[time-nuts] Practical considerations making a lab standard with an LTE lite

Jim Sanford wb4gcs at wb4gcs.org
Sun Nov 23 09:30:57 EST 2014

I am enjoying this thread.  These are all very interesting ideas.

Hoping to power up my first unit later today....

I'm putting my LTE-Lite in the recommended HAMMOND box.  That takes care 
of the box with air.  I was then considering proportional heating of the 
surface of the box, like I did long ago with some GUNNPLEXERS -- seemed 
to work pretty well.   Then this whole assembly goes inside two or four 
inches of the foam insulation.

Now, the question becomes, to what temperature to heat it?  With a 
crystal, I'd plot /f/ vs. /T/, and look for minimum slope.  How to do 
that with LTE-Lite -- plot /efc/ vs /T/ and look for either center of 
range or minimum slope??


wb4gcs at amsat.org

On 11/23/2014 9:03 AM, Magnus Danielson wrote:
> NIST did something similar for their WWWV site, where they used 
> bottled water in its staple packaging to build a thermal mass. They 
> measured how their atomic clocks and rig behaved before and after, and 
> could see the difference. Very neat way of using off the (store)shelf 
> components for a test.
> Another aspect is to think about what kind of heating/coolling you 
> have. If it can act more as a proportional system rather than 
> bang-bang regulations, it won't produce as drastic swings for you.
> Cheers,
> Magnus
> On 11/23/2014 02:32 PM, Poul-Henning Kamp wrote:
>> --------
>> In message <20141123153744.bioKftA5 at smtp16.mail.yandex.net>, Charles 
>> Steinmetz
>> writes:
>>> First, mount the LTE in a cast aluminum box (not thin sheet metal,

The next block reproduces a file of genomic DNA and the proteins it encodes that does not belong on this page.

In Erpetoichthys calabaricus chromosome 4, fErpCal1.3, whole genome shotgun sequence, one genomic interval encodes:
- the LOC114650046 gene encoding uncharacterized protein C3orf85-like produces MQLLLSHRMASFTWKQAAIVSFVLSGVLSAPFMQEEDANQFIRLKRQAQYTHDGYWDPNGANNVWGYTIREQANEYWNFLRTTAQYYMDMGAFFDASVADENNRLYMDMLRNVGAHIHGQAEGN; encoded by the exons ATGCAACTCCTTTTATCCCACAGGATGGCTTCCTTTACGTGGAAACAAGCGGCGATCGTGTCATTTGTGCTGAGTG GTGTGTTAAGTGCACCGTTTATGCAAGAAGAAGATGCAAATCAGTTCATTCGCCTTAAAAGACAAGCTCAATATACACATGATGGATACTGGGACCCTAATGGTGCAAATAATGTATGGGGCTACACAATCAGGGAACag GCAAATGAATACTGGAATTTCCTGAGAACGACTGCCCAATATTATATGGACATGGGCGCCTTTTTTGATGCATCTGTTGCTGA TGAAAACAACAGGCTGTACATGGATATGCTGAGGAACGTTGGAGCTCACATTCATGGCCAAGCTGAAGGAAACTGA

>>> something with some heft). [...]
>> Charles' design has some good points, but I don't agree with it.
>> What you are trying to do is to low-pass filter any thermal signals
>> before they reach the LTE or OCXO.
>> Charles' design works great from the outside, but doesn't do anything
>> with respect to the thermal energy expended by the encapsulated
>> device themselves, which will cause convection in the inner box.
>> (For LTE and OCXO it is probably less of a problem that changing
>> power-disipation will have a outsized effect on the central
>> temperature.)
>> Here is a much simpler and likely cheaper way to do it:
>> Put the LTE or OCXO in a small box of your choice.  Even a cardboard
>> box is fine.  A little thermal insulation in the box is OK, but not
>> too much, the heat must be able to get out.
>> Find a medium sized cardboard box, something like a cubic feet or so.
>> Place it where you want your house-standard, with some kind of
>> thermal insulation under it, two layers of old rug will do fine.
>> Lay a floor of bricks inside the box.
>> Build a "wall" of bricks along the outside of the box.
>> Place the smaller box in the hole in the middle, cut the
>> corner of a brick to run the cables without too much leakage.
>> Use a floortile as roof, possibly with a layer of bricks on top.
>> Close the outher cardboard box with tape to minimize convection.
>> Congratulations, you now have a cheap and incredibly efficient
>> thermal low-pas filter, which will allow thermal energy to move in
>> both directions -- eventually.
>> The outher cardboard box is not optional, unless you replace it
>> with some other "mostly air-tight" barrier.
>> The little bit of insulation the outher cardboard adds are not a
>> bad idea either, for instance it reduces the effect of sunlight
>> hits the box at certain times of the day/year.
>> But you can substitute any geological building material you have
>> at hand for the bricks, because the trick is that geological building
>> materials have just the right thermal properties we are looking
>> for:  Decent but not too good thermal conductivity with healthy
>> dose of thermal mass.
>> Cinderblocks comes with convenient interior holes premade.
>> Aerated concrete blocks are also a candidate material but
>> don't make it too thick since it insulates quite well, and
>> paint the surface to bind the dust.
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